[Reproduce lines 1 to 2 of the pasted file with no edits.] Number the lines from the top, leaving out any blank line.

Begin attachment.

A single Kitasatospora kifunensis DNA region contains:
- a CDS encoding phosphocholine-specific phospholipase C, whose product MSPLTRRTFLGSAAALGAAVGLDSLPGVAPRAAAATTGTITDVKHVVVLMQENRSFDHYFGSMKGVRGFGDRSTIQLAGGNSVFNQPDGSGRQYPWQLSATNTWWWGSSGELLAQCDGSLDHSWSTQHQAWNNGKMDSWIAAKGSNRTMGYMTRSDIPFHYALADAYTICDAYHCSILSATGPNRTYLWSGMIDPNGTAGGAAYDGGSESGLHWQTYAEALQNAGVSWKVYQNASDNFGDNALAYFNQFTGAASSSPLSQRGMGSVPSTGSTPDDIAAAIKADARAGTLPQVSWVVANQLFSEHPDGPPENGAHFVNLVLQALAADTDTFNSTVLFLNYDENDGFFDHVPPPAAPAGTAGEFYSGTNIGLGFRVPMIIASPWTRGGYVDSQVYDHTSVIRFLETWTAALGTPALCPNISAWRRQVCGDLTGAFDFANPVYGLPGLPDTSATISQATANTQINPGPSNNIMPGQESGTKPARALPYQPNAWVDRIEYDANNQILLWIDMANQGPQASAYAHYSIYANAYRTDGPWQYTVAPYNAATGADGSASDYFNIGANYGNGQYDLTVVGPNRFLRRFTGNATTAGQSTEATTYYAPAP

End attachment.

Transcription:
A single Kitasatospora kifunensis DNA region contains:
- a CDS encoding phosphocholine-specific phospholipase C, whose product MSPLTRRTFLGSAAALGAAVGLDSLPGVAPRAAAATTGTITDVKHVVVLMQENRSFDHYFGSMKGVRGFGDRSTIQLAGGNSVFNQPDGSGRQYPWQLSATNTWWWGSSGELLAQCDGSLDHSWSTQHQAWNNGKMDSWIAAKGSNRTMGYMTRSDIPFHYALADAYTICDAYHCSILSATGPNRTYLWSGMIDPNGTAGGAAYDGGSESGLHWQTYAEALQNAGVSWKVYQNASDNFGDNALAYFNQFTGAASSSPLSQRGMGSVPSTGSTPDDIAAAIKADARAGTLPQVSWVVANQLFSEHPDGPPENGAHFVNLVLQALAADTDTFNSTVLFLNYDENDGFFDHVPPPAAPAGTAGEFYSGTNIGLGFRVPMIIASPWTRGGYVDSQVYDHTSVIRFLETWTAALGTPALCPNISAWRRQVCGDLTGAFDFANPVYGLPGLPDTSATISQATANTQINPGPSNNIMPGQESGTKPARALPYQPNAWVDRIEYDANNQILLWIDMANQGPQASAYAHYSIYANAYRTDGPWQYTVAPYNAATGADGSASDYFNIGANYGNGQYDLTVVGPNRFLRRFTGNATTAGQSTEATTYYAPAP